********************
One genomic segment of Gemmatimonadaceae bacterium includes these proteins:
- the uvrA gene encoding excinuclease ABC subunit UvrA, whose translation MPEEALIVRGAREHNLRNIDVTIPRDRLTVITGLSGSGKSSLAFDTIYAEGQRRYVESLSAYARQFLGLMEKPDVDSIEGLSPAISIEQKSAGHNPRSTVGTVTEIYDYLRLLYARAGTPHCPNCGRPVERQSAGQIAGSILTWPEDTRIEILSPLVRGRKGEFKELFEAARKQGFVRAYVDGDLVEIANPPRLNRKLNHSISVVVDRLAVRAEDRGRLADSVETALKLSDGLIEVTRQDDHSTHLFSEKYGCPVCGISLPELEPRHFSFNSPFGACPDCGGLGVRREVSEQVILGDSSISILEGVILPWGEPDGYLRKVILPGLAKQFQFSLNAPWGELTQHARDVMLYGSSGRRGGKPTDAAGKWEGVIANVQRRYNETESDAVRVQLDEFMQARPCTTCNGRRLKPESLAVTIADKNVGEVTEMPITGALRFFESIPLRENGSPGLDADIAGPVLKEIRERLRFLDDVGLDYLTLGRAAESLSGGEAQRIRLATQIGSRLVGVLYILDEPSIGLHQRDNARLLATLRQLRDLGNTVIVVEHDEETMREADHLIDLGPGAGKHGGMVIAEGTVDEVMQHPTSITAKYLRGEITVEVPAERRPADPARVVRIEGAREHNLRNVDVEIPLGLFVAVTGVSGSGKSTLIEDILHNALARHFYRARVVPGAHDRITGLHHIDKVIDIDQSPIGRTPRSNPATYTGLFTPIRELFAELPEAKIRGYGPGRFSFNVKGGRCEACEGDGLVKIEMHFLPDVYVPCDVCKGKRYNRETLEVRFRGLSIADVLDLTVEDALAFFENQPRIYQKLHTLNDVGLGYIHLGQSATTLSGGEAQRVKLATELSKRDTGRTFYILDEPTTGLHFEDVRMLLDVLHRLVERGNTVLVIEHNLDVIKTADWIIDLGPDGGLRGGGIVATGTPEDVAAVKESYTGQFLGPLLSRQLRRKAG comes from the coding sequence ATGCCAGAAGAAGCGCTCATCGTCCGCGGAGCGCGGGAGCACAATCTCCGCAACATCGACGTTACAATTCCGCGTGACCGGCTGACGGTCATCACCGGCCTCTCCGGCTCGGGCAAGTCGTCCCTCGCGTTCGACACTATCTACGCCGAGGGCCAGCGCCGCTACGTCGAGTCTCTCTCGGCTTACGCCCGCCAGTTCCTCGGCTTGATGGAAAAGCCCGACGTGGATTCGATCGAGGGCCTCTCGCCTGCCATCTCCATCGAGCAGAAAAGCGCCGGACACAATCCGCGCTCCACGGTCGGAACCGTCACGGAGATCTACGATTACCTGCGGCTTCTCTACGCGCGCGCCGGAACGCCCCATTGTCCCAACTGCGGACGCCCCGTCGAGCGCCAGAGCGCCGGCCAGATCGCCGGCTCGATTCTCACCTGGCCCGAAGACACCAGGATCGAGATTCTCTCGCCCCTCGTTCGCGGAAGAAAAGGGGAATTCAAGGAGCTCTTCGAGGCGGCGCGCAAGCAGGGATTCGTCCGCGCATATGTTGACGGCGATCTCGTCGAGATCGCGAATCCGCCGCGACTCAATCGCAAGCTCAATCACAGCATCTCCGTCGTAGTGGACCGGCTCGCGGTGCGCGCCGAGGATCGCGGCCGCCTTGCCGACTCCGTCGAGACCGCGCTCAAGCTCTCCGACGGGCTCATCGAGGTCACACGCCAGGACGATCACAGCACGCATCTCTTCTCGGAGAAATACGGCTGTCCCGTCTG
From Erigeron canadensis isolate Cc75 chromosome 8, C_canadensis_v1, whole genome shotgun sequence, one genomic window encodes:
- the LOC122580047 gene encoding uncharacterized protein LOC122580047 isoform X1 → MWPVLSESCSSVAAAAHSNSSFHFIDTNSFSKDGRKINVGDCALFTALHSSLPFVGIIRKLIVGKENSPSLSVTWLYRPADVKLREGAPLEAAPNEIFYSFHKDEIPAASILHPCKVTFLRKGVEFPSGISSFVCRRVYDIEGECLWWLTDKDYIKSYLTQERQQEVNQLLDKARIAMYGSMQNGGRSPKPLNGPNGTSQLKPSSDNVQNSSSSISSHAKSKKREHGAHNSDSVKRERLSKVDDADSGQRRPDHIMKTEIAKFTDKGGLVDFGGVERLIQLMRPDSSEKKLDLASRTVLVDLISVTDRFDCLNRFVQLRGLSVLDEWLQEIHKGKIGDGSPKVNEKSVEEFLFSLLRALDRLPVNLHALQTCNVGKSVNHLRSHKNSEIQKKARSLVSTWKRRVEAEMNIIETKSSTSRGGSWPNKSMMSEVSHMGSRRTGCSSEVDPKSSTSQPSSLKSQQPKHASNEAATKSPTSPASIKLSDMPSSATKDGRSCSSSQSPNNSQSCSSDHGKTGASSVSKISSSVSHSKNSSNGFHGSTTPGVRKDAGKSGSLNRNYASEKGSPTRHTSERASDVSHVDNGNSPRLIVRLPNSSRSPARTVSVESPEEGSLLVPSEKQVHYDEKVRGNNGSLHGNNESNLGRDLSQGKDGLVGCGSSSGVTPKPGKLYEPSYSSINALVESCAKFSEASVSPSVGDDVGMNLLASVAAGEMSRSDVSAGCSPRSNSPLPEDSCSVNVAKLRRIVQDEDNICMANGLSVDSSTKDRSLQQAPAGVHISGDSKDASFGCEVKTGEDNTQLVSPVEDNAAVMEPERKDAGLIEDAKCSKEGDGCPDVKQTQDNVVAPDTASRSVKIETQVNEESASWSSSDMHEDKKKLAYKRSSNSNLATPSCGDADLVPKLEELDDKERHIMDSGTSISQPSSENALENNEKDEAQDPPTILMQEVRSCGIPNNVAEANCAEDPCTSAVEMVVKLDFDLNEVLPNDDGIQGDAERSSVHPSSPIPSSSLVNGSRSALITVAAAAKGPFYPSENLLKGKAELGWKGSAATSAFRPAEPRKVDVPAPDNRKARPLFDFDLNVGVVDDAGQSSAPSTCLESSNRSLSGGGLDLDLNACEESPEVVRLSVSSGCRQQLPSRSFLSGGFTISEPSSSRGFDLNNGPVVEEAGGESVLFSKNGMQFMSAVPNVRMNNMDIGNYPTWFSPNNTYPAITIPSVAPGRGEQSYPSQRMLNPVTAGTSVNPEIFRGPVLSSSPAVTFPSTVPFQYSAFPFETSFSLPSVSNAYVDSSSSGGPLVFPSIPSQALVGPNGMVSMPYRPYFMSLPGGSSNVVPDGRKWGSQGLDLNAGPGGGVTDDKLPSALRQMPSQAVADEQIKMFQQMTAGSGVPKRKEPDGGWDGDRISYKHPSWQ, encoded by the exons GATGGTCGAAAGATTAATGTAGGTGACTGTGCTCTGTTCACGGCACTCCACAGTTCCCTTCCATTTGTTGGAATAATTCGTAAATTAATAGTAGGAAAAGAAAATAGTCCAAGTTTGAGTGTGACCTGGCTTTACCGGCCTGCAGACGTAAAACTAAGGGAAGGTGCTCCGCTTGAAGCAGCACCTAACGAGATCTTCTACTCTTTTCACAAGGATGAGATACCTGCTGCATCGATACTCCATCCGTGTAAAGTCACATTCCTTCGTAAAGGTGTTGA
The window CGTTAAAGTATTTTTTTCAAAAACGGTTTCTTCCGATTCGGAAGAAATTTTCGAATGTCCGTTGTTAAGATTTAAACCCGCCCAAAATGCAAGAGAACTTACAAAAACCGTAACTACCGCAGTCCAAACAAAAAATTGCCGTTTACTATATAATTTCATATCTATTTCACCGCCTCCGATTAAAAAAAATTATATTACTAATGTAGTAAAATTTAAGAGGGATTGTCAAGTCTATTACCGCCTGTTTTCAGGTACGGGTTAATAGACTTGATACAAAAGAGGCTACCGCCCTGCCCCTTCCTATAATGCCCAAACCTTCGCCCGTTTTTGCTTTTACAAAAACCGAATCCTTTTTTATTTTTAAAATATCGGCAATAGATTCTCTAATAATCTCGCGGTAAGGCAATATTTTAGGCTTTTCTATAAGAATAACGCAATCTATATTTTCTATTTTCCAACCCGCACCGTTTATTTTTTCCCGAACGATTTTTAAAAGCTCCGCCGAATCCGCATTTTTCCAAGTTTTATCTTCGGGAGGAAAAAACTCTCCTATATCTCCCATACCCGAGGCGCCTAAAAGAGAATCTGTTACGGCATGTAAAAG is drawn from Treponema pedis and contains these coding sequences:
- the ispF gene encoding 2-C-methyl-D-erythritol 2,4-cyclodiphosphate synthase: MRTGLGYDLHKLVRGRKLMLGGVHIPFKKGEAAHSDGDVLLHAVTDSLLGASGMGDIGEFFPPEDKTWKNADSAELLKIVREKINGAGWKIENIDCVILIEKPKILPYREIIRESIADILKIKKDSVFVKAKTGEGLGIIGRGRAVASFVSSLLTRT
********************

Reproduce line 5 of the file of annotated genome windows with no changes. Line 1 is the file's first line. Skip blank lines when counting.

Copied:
The window CGTTAAAGTATTTTTTTCAAAAACGGTTTCTTCCGATTCGGAAGAAATTTTCGAATGTCCGTTGTTAAGATTTAAACCCGCCCAAAATGCAAGAGAACTTACAAAAACCGTAACTACCGCAGTCCAAACAAAAAATTGCCGTTTACTATATAATTTCATATCTATTTCACCGCCTCCGATTAAAAAAAATTATATTACTAATGTAGTAAAATTTAAGAGGGATTGTCAAGTCTATTACCGCCTGTTTTCAGGTACGGGTTAATAGACTTGATACAAAAGAGGCTACCGCCCTGCCCCTTCCTATAATGCCCAAACCTTCGCCCGTTTTTGCTTTTACAAAAACCGAATCCTTTTTTATTTTTAAAATATCGGCAATAGATTCTCTAATAATCTCGCGGTAAGGCAATATTTTAGGCTTTTCTATAAGAATAACGCAATCTATATTTTCTATTTTCCAACCCGCACCGTTTATTTTTTCCCGAACGATTTTTAAAAGCTCCGCCGAATCCGCATTTTTCCAAGTTTTATCTTCGGGAGGAAAAAACTCTCCTATATCTCCCATACCCGAGGCGCCTAAAAGAGAATCTGTTACGGCATGTAAAAG is drawn from Treponema pedis and contains these coding sequences: